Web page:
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EDITORIAL: More MLAs the expensive but real path to change

Last week we used this space to counter the idea the NWT needs political parties to break it’s so called deadlock.
Comments and Views from the Inuvik Drum and Letters to the Editor

Last week we used this space to counter the idea the NWT needs political parties to break it’s so called deadlock.

ICYMI, I can summarize political parties are effectively cults with a fancy name. They require their membership adhere to a rigid world view and exclude evidence which challenges said view, ranging from the nonsense over Barack Obama’s birthplace to the Alberta conspiracy theory that equalization payments are a secret scam to steal money and send it to Quebec. Both are pure muskox excrement, but party-loyalists have devoted their entire lives being angry about subjects like these and there’s no way you or I will convince them otherwise. A group of Republicans took this phenomena to violent extremes in the Washington D.C. riots of 2021.

Political parties force humans into “us and them” and any friendliness towards “them” is seen as disloyalty towards “us.” A perfect example of this is the Conservative party’s rhetoric about the “Liberal-NDP coalition”, as if the Conservatives wouldn’t make a deal with another party in a minority government if it enabled them to stay in power. I’ll predict right now when that day in history arrives it will be totally justified by the same people who insisted their opponents doing it was treason.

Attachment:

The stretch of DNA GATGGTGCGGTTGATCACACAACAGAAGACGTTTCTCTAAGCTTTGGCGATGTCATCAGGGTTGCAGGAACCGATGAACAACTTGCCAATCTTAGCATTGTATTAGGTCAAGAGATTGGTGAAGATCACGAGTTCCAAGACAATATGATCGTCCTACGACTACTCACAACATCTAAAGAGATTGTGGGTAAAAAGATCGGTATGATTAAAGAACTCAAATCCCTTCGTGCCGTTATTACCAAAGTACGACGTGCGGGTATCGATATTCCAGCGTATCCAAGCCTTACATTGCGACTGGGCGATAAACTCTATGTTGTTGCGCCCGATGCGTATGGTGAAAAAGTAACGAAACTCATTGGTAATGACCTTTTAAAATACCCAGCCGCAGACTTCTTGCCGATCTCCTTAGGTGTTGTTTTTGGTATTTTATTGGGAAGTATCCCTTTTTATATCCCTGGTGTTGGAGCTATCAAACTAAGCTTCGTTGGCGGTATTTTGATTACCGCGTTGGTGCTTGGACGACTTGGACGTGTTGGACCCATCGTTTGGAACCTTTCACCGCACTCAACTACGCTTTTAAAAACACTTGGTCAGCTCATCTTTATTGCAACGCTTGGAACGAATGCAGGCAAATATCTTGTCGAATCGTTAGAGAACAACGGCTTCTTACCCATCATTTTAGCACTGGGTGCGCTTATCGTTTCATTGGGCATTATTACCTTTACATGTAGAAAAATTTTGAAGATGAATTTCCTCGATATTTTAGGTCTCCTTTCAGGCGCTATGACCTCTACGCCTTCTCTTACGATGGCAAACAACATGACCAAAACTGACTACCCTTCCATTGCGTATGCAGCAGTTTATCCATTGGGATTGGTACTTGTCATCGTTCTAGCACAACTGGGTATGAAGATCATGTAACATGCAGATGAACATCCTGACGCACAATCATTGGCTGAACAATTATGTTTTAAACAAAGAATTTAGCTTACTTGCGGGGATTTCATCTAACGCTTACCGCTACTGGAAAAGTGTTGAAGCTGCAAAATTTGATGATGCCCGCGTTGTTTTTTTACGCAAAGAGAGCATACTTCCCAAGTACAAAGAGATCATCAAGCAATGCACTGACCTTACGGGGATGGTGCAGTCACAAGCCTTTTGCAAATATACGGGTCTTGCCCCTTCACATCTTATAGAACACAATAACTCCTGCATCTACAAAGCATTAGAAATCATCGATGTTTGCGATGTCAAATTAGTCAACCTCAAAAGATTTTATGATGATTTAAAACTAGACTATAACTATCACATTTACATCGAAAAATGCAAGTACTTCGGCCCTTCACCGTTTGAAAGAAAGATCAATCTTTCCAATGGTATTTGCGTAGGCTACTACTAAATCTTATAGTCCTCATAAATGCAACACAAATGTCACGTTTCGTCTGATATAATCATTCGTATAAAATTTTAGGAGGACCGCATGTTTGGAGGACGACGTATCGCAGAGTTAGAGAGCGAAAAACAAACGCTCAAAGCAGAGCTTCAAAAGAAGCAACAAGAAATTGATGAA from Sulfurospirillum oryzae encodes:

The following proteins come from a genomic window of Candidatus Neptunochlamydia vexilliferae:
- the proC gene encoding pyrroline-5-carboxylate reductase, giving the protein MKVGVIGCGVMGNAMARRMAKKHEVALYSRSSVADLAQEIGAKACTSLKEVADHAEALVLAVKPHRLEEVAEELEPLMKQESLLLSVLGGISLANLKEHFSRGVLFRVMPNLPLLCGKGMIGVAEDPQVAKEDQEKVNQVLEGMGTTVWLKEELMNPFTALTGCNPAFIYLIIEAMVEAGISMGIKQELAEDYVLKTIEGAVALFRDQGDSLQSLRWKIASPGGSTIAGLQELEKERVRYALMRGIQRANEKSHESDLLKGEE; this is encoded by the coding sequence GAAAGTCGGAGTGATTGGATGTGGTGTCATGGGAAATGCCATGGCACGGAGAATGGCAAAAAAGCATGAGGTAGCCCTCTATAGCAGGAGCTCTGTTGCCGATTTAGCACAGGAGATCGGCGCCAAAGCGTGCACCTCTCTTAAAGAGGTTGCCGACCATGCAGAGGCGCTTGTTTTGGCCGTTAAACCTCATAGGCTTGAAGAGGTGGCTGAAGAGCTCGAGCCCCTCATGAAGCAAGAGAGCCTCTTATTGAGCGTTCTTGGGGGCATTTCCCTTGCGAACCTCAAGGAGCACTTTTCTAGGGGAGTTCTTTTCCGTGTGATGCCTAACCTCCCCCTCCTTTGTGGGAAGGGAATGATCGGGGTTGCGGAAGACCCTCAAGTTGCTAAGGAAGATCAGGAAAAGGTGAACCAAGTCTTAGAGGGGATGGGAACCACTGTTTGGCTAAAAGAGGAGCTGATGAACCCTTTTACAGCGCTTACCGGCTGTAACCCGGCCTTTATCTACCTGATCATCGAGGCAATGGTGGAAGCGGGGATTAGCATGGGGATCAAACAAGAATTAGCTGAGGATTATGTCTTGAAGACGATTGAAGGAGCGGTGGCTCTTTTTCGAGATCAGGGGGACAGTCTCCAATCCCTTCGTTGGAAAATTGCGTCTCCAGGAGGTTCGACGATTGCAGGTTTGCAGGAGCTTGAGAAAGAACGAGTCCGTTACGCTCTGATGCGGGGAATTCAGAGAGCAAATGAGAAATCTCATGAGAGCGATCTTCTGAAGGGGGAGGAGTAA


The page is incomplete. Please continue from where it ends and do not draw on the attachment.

Simply put, political parties remove the adults from the conversation and replace them with slogans and slander. Hence why western civilization seems to be on the rocks these days.

I suspect what political party enthusiasts are thinking of when they want bring the practice North is the idea of an opposition. In practice, oppositions usually do very little other than scream — and in fairness, the last national opposition to take its job seriously was reduced to third party status the following election, so there’s no real incentive for oppositions to actually do their job properly.

Having glimpsed politics both inside and outside the NWT, I can say the difference is night and day. Say what you will about the NWT Legislature, it at least behaves. There seems to be no desk pounding or ridiculous uses of question period to ask obviously loaded questions like “Why does the Premier hate families?” — a regular type of question in party politics. Instead, the closest we get is Jackie Jacobson getting angry because his constituent is raising a baby in a tent. But in one exchange, a fix was promised. In reality, consensus government gives a far more effective opposition than a political party, as the legislative body can shut cabinet down at any time.

The solution to the NWT’s government issues is more MLAs. At maximum, the number of portfolios a cabinet minister should have is two. The reason nothing in the NWT changes is because elected officials don’t have enough time in four years to learn how to run six different government departments. They inevitably prioritize one and leave the rest to the unelected deputy ministers. The only thing political parties would change is these deputy ministers would inevitably be replaced with party loyalists whenever the government changed hands.

Our legislature currently has 19 MLAs, seven of which make up cabinet. Those seven cabinet ministers are covering 23 separate government departments. So at the very least we need a legislature capable of hosting a cabinet of 20 MLAs. To balance this out, we would need more regular MLAs, likely rounding up to around 30.

Of course, the fatal flaw to this solution is it hinges on Ottawa coughing up money to pay 30 more MLAs to represent less than 50,000 people. So we will likely end up with political parties.

About the Author: Eric Bowling

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